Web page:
Quilt Binding StripsI'll repeat some binding basics here to help you decide how much yardage to purchase.
It's simple to make a continuous length of crosswise grain binding from any fabric. Crosswise grain is rarely perfectly straight, so the strips give you some of the benefits of bias binding without the hassle of handling extremely stretchy cuts.
- Most important is the protection from fraying along the binding. When grain runs perfectly straight along a strip, and a thread within it becomes weak or damaged, the thread could pull out along the entire length of binding. That rarely occurs with crosswise grain because it isn't absolutely straight -- a weak thread would run at more of an angle, from side to side.
- Avoid lengthwise grain binding when possible, because it does indeed have straighter fibers that travel down the length of a strip.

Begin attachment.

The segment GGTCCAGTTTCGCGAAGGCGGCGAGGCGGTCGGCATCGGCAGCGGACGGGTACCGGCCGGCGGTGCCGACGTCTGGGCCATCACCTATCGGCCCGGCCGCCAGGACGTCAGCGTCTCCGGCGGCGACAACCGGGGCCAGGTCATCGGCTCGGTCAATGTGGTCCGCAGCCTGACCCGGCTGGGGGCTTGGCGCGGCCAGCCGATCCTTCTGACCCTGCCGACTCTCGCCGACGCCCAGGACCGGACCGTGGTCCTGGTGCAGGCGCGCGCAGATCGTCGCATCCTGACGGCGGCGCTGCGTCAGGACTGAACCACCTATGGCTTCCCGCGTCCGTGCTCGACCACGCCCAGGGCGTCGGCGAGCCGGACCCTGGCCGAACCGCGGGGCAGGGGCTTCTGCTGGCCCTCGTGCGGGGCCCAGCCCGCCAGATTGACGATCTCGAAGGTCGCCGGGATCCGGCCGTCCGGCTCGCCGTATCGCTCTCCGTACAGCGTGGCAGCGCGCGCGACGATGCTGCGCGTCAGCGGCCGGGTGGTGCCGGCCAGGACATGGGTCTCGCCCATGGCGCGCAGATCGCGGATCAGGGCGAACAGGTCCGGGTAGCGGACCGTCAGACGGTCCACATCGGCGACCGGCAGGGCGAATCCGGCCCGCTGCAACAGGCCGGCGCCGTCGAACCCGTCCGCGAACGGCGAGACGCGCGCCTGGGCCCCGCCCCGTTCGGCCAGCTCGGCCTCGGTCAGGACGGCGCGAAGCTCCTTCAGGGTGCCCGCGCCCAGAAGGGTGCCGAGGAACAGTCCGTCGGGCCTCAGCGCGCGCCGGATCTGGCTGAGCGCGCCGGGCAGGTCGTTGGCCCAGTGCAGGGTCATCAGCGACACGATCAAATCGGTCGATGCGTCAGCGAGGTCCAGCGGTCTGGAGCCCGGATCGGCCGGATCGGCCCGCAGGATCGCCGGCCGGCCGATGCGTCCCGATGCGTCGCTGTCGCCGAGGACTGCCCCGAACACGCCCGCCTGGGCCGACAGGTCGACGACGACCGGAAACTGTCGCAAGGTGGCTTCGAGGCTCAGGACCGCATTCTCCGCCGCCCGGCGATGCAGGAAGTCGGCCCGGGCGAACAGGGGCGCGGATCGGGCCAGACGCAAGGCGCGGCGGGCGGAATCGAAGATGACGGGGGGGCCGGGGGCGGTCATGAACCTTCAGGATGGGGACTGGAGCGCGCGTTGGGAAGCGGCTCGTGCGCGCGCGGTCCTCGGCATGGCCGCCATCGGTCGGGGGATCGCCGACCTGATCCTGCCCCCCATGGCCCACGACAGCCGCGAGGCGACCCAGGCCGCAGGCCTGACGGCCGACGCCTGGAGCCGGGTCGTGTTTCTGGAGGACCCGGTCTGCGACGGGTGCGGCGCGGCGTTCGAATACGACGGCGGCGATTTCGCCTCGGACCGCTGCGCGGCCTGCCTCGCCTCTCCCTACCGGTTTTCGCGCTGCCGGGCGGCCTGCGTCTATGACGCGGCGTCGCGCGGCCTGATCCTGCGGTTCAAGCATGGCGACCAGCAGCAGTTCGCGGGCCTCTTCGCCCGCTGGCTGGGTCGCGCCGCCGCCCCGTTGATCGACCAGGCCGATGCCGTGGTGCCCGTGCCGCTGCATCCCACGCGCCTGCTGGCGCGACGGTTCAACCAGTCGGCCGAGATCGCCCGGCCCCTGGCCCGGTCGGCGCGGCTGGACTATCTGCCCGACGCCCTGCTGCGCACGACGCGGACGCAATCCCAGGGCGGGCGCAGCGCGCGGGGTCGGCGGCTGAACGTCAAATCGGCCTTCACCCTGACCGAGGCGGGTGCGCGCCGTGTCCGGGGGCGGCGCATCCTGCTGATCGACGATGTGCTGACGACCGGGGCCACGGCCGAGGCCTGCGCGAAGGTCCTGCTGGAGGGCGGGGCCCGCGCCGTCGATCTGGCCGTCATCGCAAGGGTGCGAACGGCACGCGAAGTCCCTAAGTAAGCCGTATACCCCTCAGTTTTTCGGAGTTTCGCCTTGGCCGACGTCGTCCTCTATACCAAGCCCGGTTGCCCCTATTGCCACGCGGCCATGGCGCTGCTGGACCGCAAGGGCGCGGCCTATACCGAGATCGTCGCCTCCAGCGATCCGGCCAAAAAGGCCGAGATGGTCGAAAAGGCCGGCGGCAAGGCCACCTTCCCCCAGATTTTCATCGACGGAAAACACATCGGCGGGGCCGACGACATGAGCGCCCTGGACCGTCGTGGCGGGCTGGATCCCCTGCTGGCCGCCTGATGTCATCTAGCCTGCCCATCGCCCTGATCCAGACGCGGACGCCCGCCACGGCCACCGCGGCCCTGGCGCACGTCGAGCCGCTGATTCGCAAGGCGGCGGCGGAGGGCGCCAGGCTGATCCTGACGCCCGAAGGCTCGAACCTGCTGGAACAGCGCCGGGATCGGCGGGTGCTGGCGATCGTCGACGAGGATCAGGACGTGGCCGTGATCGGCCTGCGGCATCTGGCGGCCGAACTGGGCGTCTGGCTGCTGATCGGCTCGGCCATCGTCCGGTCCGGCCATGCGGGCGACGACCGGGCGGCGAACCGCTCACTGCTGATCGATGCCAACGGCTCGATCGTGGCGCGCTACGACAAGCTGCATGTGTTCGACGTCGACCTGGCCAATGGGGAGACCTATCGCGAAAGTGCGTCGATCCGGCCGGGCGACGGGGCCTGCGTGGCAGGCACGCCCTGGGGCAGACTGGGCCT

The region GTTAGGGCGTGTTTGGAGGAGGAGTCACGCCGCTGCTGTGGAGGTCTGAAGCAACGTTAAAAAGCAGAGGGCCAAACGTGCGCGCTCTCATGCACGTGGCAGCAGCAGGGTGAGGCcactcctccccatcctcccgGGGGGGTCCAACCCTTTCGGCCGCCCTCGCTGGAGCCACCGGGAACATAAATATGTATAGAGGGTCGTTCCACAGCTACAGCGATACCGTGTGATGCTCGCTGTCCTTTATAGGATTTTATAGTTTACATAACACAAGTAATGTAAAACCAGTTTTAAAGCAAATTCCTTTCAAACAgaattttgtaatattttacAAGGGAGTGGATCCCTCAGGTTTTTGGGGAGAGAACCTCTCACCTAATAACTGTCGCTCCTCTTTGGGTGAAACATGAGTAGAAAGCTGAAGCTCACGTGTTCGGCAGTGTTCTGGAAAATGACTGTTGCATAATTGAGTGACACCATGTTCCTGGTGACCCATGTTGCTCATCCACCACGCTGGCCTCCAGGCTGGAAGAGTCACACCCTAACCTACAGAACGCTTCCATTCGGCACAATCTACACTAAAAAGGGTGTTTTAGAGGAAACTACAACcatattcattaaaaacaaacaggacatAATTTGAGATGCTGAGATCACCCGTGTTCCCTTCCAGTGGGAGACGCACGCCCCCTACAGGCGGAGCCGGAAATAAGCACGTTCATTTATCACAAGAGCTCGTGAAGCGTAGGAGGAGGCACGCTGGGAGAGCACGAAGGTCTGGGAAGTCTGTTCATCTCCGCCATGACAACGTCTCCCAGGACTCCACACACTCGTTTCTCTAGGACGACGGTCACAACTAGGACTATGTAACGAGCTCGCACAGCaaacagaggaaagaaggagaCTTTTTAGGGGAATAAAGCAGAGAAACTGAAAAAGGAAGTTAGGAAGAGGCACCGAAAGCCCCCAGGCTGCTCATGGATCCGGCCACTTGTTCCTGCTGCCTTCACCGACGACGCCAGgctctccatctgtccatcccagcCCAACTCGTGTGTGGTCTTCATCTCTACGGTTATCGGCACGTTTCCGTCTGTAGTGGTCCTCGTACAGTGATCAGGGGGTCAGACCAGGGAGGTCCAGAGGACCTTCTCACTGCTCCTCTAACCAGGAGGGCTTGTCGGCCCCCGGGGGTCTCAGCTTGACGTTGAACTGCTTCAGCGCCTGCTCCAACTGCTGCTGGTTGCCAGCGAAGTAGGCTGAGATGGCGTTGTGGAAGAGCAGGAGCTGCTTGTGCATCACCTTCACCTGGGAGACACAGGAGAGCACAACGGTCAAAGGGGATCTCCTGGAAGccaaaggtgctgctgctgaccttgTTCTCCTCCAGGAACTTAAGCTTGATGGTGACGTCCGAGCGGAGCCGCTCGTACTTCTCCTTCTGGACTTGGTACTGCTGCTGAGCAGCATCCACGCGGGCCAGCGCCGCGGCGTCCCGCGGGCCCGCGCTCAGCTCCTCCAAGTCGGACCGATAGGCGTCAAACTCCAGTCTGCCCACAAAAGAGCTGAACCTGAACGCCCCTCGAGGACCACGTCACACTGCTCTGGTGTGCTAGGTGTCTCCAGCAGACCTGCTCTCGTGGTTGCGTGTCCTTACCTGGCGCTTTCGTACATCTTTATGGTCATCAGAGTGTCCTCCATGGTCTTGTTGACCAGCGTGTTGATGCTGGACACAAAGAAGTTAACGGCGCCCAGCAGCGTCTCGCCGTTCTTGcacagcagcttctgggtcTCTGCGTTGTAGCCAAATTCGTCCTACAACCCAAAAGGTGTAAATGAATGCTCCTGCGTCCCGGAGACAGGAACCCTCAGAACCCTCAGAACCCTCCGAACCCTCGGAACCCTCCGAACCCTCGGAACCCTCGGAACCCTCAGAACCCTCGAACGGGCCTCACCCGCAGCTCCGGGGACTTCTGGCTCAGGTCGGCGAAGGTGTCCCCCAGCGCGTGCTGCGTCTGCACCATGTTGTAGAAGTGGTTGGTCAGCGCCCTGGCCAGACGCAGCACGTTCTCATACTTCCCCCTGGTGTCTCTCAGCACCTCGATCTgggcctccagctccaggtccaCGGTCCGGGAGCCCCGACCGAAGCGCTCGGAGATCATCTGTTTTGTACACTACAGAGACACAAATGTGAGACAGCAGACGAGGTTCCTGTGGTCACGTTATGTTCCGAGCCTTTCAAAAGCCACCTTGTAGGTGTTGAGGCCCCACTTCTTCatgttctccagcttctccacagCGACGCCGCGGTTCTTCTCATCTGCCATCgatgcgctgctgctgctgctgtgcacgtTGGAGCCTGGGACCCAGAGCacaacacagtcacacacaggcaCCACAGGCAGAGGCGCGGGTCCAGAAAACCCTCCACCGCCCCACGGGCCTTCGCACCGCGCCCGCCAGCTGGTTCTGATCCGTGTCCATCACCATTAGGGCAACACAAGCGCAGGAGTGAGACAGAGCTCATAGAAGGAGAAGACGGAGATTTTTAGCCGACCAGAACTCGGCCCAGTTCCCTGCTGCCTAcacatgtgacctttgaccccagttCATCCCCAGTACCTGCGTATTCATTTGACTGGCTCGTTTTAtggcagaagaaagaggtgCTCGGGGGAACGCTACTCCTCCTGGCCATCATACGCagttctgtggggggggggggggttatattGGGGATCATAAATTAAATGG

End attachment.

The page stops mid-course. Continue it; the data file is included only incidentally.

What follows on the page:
- Reserve stretchy bias binding for quilts with curves on their outer edges.
Your actual yardage depends on the type of binding you use. How wide will strips will be? Will you use singlefold or doublefold binding, or choose another technique (such as Prairie Points) to finish the edges of your quilt. See Binding a Quilt for more information.
Quilt BackingThe easiest way to back a large quilt is to purchase one of the many wide fabrics that are available from manufacturers, but it isn't difficult to make backing from regular yardage.
See How to Make Quilt Backing for more information.